Sen. Mary Lou Rath, R-Amherst, is the chairman for the Committee on Children and Families in Albany. She has encouraged the governor to appoint a panel to study the arbitration issue.
 
Photo courtesy of Mary Lou Rath
 
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Steve Levy, Suffolk County Executive, believes that salaries for police and firefighters set by state-appointed arbitrators are wrecking local budgets.
 
Photo courtesy of Steve Levy
 
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Only in New York: 5

Salary arbitration puts
taxpayers in a bind

By JAY GALLAGHER
Albany Bureau
(Original publication: June 17, 2004)

ALBANY — With the average pay of police officers in Suffolk County at $105,000 a year, local government officials say a state-imposed system that takes the final decision on salaries for police and firefighters out of their hands and gives it to a state-appointed arbitrator is wrecking their budgets.

"How can you control property taxes if you can't control salaries?'' asked Edward Farrell, executive director of the state Conference of Mayors. "You can't.''

Steve Levy, the newly elected Suffolk County executive and former state lawmaker, agreed.

"Our experience on Long Island has been that there is a leapfrogging effect between Nassau and Suffolk counties, with arbitrators in one county using decisions in the other as a benchmark," he said, "ultimately leading to an uncontrollable spiral.''

Levy was the only "no" vote in the Legislature against extending the binding-arbitration statute last year. In fact, he made trying to slow the rise in police salaries one of the centerpieces of his county-executive campaign, after a state arbitration panel granted the Suffolk police a 20 percent pay raise over four years, driving the average pay over $100,000 for the first time for any department in the state, and possibly the country.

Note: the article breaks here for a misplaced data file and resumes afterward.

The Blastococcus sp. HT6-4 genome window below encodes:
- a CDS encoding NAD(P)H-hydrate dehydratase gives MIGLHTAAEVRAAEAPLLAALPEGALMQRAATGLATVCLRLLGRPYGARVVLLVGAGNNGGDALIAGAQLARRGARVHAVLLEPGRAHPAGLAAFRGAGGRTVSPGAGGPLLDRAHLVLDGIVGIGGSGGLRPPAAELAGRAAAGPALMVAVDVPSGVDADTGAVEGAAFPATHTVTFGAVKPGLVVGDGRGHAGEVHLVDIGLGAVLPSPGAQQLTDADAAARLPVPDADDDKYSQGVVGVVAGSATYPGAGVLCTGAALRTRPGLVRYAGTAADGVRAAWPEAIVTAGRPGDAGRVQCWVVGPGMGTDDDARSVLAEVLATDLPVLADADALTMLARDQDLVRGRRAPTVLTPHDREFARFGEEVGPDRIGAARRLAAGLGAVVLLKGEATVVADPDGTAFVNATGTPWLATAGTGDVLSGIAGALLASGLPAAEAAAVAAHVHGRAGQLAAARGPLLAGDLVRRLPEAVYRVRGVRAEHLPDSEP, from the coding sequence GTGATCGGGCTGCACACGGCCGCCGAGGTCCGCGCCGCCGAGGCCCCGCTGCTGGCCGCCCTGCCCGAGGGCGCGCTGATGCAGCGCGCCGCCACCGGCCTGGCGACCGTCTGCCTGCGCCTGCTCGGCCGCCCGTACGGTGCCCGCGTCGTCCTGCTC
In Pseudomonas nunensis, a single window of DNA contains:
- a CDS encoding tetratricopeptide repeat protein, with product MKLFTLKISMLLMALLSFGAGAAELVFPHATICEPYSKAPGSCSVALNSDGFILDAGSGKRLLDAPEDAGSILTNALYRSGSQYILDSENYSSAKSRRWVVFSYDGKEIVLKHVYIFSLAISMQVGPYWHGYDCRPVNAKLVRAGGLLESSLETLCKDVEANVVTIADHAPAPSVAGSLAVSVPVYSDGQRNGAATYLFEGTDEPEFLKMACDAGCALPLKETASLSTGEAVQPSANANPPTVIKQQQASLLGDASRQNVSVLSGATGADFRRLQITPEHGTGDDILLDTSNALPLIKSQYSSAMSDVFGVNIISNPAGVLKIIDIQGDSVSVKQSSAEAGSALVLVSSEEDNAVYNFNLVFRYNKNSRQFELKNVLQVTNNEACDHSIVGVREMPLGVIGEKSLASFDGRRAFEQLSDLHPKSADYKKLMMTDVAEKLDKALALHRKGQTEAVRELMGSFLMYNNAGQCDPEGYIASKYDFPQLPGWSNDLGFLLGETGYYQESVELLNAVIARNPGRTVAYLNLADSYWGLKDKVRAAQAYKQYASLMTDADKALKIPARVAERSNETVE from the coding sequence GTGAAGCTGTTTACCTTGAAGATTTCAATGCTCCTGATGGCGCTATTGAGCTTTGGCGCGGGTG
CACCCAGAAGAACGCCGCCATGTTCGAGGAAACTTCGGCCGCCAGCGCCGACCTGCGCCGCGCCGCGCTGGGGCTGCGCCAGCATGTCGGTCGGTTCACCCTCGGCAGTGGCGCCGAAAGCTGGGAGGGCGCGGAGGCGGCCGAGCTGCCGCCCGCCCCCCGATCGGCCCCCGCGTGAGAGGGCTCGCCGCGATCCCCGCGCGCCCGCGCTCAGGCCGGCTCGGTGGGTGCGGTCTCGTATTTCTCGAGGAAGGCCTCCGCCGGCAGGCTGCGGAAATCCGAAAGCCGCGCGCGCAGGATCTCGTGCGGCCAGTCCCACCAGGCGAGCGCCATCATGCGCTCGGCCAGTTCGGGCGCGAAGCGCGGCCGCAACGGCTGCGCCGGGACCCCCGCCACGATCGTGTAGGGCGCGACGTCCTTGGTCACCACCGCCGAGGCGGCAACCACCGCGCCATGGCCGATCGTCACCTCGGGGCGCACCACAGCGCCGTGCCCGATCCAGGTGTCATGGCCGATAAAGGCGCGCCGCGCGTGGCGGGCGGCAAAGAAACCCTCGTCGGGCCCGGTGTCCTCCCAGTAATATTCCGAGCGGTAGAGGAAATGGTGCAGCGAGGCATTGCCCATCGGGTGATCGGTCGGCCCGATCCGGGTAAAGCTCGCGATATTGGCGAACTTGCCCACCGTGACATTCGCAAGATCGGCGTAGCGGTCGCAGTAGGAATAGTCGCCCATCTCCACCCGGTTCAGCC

The system has led to Nassau and Suffolk having the highest top patrol-officer>salaries among the country's 200 biggest municipal departments, according to Policepay.net, a consulting company.

But there is little chance that legislators will change the law this year, despite the likelihood of steep rises in property taxes in many parts of the state, caused in part by state requirements that localities pay for a portion of Medicaid expenses as well as steeply rising pension expenses.

The law is one of the prime examples of what local officials call "unfunded mandates'' that help push local taxes in New York to among the highest in the country.

For years, the mayors have been trying to get state lawmakers to change the law governing police and fire contracts, first passed in 1974 when local government workers won the right to form unions.

As part of that deal, public workers relinquished the right to strike. But in addition, most uniformed workers got the right for a three-member panel to decide on a contract if they failed to reach an agreement with the local government for which they work.

The system has resulted in the average local police and fire salary increases awarded by state arbitrators exceeding the Consumer Price Index every year from 1994 to 2003, according to the mayor's group.

While the governments think the system needs to be changed, the unions generally are happy with it.

"We think for the most part they've been fair, absolutely,'' said Ken Long, legislative chairman of the state conference of Police Benevolent Associations. "Once we gave up the right to strike, (without binding arbitration) the employer could pretty much tell you what he's going to give you and you don't have any choice.''

A check of police salaries from around the country helps to explain why. While Suffolk and Nassau counties are at the top of the list of salaries for police departments nationally, other New York departments are also among the most highly paid.

The glaring exception has been the nation's biggest municipal police force, the 30,000-member New York Police Department.